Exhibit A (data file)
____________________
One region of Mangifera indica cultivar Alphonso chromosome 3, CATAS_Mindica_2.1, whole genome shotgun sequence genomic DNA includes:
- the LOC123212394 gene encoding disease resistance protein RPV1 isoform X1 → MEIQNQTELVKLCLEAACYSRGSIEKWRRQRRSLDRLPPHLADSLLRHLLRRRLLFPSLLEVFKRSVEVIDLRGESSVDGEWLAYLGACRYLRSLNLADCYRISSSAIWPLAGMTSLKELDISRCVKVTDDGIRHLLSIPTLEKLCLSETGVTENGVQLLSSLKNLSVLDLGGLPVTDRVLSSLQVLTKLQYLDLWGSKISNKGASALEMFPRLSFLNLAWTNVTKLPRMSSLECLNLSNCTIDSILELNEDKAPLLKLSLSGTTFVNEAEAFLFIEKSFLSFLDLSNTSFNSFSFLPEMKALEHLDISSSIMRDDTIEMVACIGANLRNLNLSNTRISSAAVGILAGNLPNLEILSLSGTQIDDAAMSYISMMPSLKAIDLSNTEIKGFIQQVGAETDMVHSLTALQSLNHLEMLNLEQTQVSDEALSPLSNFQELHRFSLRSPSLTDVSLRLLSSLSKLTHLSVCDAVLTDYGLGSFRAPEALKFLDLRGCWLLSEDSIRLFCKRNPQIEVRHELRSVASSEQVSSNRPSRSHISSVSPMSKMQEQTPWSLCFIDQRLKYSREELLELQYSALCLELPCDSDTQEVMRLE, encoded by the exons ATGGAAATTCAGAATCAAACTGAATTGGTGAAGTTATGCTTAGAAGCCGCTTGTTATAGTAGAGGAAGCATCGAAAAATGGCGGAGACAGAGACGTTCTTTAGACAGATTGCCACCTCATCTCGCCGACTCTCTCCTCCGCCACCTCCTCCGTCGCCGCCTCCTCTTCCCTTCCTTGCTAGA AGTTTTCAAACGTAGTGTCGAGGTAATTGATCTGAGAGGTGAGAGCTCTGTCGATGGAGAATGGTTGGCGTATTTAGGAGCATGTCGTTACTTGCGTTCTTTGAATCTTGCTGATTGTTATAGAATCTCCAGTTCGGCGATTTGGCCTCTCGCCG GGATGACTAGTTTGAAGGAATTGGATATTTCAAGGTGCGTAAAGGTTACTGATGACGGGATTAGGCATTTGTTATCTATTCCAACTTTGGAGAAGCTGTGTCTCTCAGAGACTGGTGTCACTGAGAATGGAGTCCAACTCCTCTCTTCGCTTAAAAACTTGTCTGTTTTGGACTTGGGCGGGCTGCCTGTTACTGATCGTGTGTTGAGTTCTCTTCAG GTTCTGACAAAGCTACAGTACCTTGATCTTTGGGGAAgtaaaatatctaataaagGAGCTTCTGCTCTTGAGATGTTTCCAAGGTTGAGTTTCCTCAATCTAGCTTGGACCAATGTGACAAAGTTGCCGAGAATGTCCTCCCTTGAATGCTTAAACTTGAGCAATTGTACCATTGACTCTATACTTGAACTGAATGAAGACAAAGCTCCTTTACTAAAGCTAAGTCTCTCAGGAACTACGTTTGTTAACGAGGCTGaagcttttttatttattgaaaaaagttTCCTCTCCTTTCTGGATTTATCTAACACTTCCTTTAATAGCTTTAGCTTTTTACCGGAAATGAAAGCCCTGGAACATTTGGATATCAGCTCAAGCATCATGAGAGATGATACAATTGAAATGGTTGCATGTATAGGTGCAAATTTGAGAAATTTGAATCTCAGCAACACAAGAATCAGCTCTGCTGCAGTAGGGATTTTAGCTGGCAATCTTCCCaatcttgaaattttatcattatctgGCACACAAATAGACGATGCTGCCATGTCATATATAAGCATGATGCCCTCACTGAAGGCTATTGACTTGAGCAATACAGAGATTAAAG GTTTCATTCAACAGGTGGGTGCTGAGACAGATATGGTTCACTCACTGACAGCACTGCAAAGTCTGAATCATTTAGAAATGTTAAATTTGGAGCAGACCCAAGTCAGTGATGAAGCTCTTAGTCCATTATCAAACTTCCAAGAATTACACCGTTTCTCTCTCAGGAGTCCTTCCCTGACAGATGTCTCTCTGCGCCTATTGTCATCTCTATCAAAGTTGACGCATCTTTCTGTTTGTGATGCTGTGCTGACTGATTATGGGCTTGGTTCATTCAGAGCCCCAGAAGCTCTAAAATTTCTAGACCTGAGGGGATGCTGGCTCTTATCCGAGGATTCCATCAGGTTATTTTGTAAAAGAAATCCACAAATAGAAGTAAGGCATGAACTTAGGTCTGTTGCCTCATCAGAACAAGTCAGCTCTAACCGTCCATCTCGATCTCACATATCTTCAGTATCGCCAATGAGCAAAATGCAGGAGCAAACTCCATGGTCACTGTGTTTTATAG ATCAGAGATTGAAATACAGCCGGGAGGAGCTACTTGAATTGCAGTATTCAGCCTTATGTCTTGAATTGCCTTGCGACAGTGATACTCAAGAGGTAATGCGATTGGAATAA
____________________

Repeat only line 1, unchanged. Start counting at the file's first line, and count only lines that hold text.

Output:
One region of Mangifera indica cultivar Alphonso chromosome 3, CATAS_Mindica_2.1, whole genome shotgun sequence genomic DNA includes: